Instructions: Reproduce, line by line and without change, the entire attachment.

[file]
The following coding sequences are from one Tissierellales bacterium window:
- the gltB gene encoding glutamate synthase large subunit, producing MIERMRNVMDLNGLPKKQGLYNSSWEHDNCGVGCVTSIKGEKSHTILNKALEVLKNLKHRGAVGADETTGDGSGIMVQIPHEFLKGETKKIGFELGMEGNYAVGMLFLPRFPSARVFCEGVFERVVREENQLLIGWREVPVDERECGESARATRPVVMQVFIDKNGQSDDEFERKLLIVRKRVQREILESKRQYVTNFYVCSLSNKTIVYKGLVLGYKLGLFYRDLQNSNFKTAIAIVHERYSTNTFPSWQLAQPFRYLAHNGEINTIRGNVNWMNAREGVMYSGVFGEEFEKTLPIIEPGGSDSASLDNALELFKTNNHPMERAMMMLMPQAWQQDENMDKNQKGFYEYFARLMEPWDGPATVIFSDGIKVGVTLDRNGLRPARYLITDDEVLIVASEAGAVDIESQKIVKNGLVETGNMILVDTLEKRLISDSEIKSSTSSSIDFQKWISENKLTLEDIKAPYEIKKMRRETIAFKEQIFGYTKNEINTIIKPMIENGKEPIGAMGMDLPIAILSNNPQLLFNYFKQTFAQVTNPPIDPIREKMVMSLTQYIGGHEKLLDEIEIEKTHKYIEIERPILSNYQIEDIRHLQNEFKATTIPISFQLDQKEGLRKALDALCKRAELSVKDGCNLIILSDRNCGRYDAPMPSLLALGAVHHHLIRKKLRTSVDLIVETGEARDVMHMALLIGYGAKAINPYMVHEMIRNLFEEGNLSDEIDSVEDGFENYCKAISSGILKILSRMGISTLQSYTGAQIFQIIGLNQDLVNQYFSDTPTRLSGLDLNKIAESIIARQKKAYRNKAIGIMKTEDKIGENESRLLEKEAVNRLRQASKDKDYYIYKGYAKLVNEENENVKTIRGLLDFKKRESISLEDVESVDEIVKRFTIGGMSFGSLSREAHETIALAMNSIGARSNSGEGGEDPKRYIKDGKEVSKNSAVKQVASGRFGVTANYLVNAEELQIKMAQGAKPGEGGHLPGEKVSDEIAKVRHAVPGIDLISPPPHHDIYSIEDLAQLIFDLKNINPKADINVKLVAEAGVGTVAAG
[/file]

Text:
The following coding sequences are from one Tissierellales bacterium window:
- the gltB gene encoding glutamate synthase large subunit, producing MIERMRNVMDLNGLPKKQGLYNSSWEHDNCGVGCVTSIKGEKSHTILNKALEVLKNLKHRGAVGADETTGDGSGIMVQIPHEFLKGETKKIGFELGMEGNYAVGMLFLPRFPSARVFCEGVFERVVREENQLLIGWREVPVDERECGESARATRPVVMQVFIDKNGQSDDEFERKLLIVRKRVQREILESKRQYVTNFYVCSLSNKTIVYKGLVLGYKLGLFYRDLQNSNFKTAIAIVHERYSTNTFPSWQLAQPFRYLAHNGEINTIRGNVNWMNAREGVMYSGVFGEEFEKTLPIIEPGGSDSASLDNALELFKTNNHPMERAMMMLMPQAWQQDENMDKNQKGFYEYFARLMEPWDGPATVIFSDGIKVGVTLDRNGLRPARYLITDDEVLIVASEAGAVDIESQKIVKNGLVETGNMILVDTLEKRLISDSEIKSSTSSSIDFQKWISENKLTLEDIKAPYEIKKMRRETIAFKEQIFGYTKNEINTIIKPMIENGKEPIGAMGMDLPIAILSNNPQLLFNYFKQTFAQVTNPPIDPIREKMVMSLTQYIGGHEKLLDEIEIEKTHKYIEIERPILSNYQIEDIRHLQNEFKATTIPISFQLDQKEGLRKALDALCKRAELSVKDGCNLIILSDRNCGRYDAPMPSLLALGAVHHHLIRKKLRTSVDLIVETGEARDVMHMALLIGYGAKAINPYMVHEMIRNLFEEGNLSDEIDSVEDGFENYCKAISSGILKILSRMGISTLQSYTGAQIFQIIGLNQDLVNQYFSDTPTRLSGLDLNKIAESIIARQKKAYRNKAIGIMKTEDKIGENESRLLEKEAVNRLRQASKDKDYYIYKGYAKLVNEENENVKTIRGLLDFKKRESISLEDVESVDEIVKRFTIGGMSFGSLSREAHETIALAMNSIGARSNSGEGGEDPKRYIKDGKEVSKNSAVKQVASGRFGVTANYLVNAEELQIKMAQGAKPGEGGHLPGEKVSDEIAKVRHAVPGIDLISPPPHHDIYSIEDLAQLIFDLKNINPKADINVKLVAEAGVGTVAAG